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best-formed convictions. What puts this argument in as striking a point of view as anything, is the nature of parody or burlesque, the secret of which lies merely in transposing or applying at a venture to anything, or to the lowest objects, that which is applicable only to certain given things, or to the highest matters. “From the sublime to the ridiculous, there is but one step.” The slightest want of unity of impression destroys the sublime; the detection of the smallest incongruity is an infallible ground to rest the ludicrous upon. But in serious poetry, which aims at rivetting our affections, every blow must tell home. The missing a single time is fatal, and undoes the spell. We see how difficult it is to sustain a continued flight of impressive sentiment: how easy it must be then to travestie or burlesque it, to flounder into nonsense, and be witty by playing the fool. It is a common mistake, however, to suppose that parodies degrade, or imply a stigma on the subject: on the contrary, they in general imply something serious or sacred in the originals. Without this, they would be good for nothing; for the immediate contrast would be wanting, and with this they are sure to tell. The best parodies are, accordingly, the best and most striking things reversed. Witness the common travesties of Homer and Virgil. Mr. Canning's court parodies on Mr. Southey's popular odes are also an instance in point (I do not know which were the cleverest;) and the best of the ‘Rejected Addresses' is the parody on Crabbe, though I do not certainly think that Crabbe is the most ridiculous poet now living. Lear and the Fool are the sublimest instance I know of passion and wit united, or of imagination unfolding the most tremendous sufferings, and of burlesque on passion playing with it, aiding and relieving its intensity by the most pointed, but familiar and indifferent illustrations of the same thing in different objects, and on a meaner scale. The Fool's reproaching Lear with “making his daughters his mothers,” his snatches of proverbs and old ballads, “The hedge-sparrow fed the cuckoo so long, that it had its head bit off by its young,” and “Whoop jug, I know when the horse follows the cart,” are a running commentary of trite truisms, pointing out the extreme folly of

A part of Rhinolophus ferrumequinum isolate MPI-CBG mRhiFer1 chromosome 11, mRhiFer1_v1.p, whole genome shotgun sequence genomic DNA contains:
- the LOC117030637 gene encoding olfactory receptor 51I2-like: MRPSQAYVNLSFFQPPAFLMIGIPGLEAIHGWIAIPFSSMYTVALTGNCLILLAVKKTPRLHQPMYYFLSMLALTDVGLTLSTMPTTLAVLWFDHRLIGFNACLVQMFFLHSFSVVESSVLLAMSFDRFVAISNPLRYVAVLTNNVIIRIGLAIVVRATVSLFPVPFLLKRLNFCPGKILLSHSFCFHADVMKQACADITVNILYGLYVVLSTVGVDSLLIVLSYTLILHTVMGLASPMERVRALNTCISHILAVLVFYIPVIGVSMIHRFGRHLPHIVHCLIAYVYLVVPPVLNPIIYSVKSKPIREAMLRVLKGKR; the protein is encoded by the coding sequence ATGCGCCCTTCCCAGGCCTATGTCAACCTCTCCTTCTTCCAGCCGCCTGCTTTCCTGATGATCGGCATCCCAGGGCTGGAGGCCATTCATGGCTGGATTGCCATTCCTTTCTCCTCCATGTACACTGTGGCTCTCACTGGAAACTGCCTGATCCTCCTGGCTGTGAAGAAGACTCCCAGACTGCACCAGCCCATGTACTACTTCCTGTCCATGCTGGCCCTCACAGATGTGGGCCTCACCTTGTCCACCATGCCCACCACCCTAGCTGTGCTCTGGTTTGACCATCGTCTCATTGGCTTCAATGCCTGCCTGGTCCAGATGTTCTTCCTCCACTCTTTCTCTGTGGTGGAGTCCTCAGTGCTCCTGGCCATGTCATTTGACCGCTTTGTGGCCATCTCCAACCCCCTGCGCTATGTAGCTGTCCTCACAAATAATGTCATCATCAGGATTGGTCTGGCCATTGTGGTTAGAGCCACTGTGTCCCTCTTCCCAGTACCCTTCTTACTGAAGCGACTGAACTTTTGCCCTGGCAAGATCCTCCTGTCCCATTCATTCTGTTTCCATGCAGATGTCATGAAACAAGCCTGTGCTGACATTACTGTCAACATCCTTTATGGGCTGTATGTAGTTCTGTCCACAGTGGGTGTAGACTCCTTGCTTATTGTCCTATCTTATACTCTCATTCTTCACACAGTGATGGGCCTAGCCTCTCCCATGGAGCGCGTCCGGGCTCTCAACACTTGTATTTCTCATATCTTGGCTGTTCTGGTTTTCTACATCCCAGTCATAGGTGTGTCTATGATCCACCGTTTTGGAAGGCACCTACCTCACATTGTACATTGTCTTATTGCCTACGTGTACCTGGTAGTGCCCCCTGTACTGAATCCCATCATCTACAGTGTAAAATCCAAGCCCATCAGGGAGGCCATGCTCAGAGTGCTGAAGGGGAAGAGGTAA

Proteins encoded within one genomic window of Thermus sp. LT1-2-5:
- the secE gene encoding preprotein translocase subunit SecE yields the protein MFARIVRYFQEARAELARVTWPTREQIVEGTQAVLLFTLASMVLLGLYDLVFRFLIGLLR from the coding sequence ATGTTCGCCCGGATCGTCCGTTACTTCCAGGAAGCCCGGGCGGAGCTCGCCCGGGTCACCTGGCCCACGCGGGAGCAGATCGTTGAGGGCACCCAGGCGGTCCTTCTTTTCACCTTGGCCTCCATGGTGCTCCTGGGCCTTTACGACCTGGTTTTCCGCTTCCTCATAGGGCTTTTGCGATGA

Lecture 1.] ON WIT AND HUMOUR. -25